There is clearly a combination of opportunistic reasons, greed, a quest for power and cronyism as to why the bullshit economics behind the trickle-down narrative — despite its historical failure and well-documented criticism — was sold to the masses by liberal lobbies and special interest groups, in bed with the politicians, during the last decades.
This causes today not only major economic and financial imbalances, asset price distortions and a dramatic increase in income inequality not seen since the roaring ´20s, but also — more dangerously — a social breakdown which Dalio describes as sliding towards a social/civil “warlike environment”. Examples of civil unrest around the world are plenty to see, from the French yellow-vests to Chileans and Lebanese people to name the latest. The recent bank runs in Lebanon are a déjà vu of the EU banking crises in Iceland, Greece and Cyprus in the last decade.
But plenty has already been written on that topic. I wish rather to focus on how — from bottom-up (and not vice versa) — the market economy finds new solutions and creates new opportunities for investors to finance the production of goods and services without the economic aberrations of negative interest rates and outside the legacy banking system.
One of the capitalistic market fundaments is that the capital must be rewarded. There must be an incentive to save and invest your savings in the economy. This is achieved through market-based interest rates that are paid to someone to lend his money. The weirdness of zero/negative rates — which is not by the way the result of market dynamics but rather the arbitrary and fraudulent manipulation of central banks — has torn apart the basic principle that “money has time value” (i.e. one unit of money today is worth more than one unit of money tomorrow).
But what is likely missed is that — while such financial follies continue unabated — the real economy continues to work with the usual dynamics of a healthy capitalistic system where positive interest rates are determined by market participants to lend money to productive businesses.
So far, entrepreneurs without a good enough credit standing, start-ups, SMEs or people not wealthy enough to post a collateral guarantee, had a tough time financing their businesses or consumptions with the banks, although the financial system has been awash with the liquidity injected by central bankers globally.
So, when banks stop doing what they are supposed to do (lend money), and people are not rewarded with adequate interest rates to keep their savings with the banks, they take their money out of the banks and start lending it to other people and businesses which cannot be otherwise financed by the legacy banking system. Call this alternative non-bank lending or peer to peer lending or crowdlending, whatever pleases you.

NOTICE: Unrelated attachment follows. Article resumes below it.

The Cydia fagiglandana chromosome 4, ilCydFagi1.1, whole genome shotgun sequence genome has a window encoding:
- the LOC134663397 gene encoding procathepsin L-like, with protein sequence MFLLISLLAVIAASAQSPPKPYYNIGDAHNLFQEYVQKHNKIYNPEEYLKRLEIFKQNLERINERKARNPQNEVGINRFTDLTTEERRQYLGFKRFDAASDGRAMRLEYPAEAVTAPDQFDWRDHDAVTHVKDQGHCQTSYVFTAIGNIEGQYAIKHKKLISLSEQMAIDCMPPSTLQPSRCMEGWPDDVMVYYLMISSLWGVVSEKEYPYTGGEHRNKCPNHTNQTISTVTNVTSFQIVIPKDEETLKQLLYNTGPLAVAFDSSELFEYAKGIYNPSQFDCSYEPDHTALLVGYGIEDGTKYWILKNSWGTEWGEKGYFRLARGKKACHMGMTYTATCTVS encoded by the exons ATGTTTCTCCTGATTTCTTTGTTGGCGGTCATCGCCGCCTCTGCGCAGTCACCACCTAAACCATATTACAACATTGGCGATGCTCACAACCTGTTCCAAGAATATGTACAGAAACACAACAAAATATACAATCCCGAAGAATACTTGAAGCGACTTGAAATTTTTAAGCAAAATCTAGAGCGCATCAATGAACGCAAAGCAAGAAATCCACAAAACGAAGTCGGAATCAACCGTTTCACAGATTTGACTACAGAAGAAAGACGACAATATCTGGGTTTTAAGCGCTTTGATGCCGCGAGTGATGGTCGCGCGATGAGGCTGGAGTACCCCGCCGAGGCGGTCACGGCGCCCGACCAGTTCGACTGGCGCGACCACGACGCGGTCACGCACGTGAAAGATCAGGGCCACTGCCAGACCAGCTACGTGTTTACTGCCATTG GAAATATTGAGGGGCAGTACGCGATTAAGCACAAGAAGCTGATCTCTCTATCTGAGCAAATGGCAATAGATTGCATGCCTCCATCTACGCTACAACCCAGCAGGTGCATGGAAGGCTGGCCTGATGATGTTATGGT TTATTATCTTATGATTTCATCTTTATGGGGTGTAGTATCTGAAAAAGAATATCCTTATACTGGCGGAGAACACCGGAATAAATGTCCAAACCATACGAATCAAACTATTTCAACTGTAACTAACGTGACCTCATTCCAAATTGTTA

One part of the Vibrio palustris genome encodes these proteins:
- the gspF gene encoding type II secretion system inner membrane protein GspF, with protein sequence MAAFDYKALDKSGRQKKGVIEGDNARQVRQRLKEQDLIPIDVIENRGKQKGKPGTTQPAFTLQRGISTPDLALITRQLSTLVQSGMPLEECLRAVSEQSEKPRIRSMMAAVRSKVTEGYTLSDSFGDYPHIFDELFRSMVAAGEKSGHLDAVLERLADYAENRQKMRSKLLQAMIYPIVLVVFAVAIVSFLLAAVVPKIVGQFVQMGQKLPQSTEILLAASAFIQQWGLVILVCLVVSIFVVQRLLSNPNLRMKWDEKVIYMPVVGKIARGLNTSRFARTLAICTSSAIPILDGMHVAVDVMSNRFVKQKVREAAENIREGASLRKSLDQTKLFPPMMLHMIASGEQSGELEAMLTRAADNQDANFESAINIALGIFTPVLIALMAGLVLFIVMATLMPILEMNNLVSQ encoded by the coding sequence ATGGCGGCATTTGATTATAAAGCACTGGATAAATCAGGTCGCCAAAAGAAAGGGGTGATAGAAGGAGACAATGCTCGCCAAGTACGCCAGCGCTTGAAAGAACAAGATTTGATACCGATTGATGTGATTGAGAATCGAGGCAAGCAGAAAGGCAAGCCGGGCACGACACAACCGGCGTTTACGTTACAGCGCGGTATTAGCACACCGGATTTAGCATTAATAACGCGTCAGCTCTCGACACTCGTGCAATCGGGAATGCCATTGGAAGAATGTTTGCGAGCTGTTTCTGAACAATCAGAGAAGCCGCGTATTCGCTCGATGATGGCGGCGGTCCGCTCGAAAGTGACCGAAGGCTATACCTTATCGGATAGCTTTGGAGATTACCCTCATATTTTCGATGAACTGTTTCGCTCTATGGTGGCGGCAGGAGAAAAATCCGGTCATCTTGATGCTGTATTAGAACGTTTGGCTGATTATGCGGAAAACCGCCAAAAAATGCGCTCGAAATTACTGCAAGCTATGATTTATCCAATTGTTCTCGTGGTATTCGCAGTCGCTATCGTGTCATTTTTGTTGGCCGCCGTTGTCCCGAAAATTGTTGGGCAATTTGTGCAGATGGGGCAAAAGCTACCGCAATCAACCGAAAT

Nowadays, fintech is enabling the growth of a whole new breed of peer to peer lending platforms where lenders and businesses meet and determine market-based interest rates to reward capital deployment.
Some figures and data will give you a much better idea of what is happening unnoticed by many.
The equity crowdfunding market is more known than the peer to peer lending market (crowdlending), and it also has a long history. According to this research by Statista.com, this global market was worth approx. US$ 7 billion in 2019. Less than peanuts. According to fundly.com, the equity crowdfunding industry is projected to grow to US$ 300 billion by 2025. Still, nothing to be overly excited about.
Now let´s look at what the peer to peer lending sector is doing instead.
According to Statista.com, it was worth US$ 9 billion at its very inception in 2014, the next year was already worth US$ 64 billion, and it is projected to grow to a US$ 1 trillion industry by 2025. Now, that´s not peanuts.
This 2019 PWC research estimates the current worth of the peer to peer US lending industry at CHF 38,7 billion and the Chinese market ten times that with CHF 345 billion.
The crowdlending market dwarfs the equity crowdfunding, and its growth will very likely exceed the forecasted US$ 1 trillion mark.
More in this Business Insider report “A look at the non-bank and alternative lending industry in 2019”.
The following chart is worth more than words. Mintos is a Latvian Fintech company which was launched in 2015 to become a “global marketplace for peer to peer loans”. Through their platform, small investors can lend money to almost any sector of the real economy. You name it, agriculture, forestry, car loans, consumer loans, invoice financing, real estate mortgage loans etc.
According to their data, small investors had lent through their platform almost € 1 billion up to August 2018. Then, in the following 15 months — thanks to the new wave of zero/negative interest rates — the investments have more than tripled to € 3.8 billion. And this is not the only one. The likes of crowdestor or ablrate or investly, just to name a few, they all have their own market focus, and all of them claim double or triple-digit growth.
More importantly, looking at the published loan performances, I was surprised to see that the disclosed default risk was in average quite low between 0,5% and 1,3% of the transacted volume, while the loan performance was quite high with an average interest rate return for lenders of approx. 11,9%**.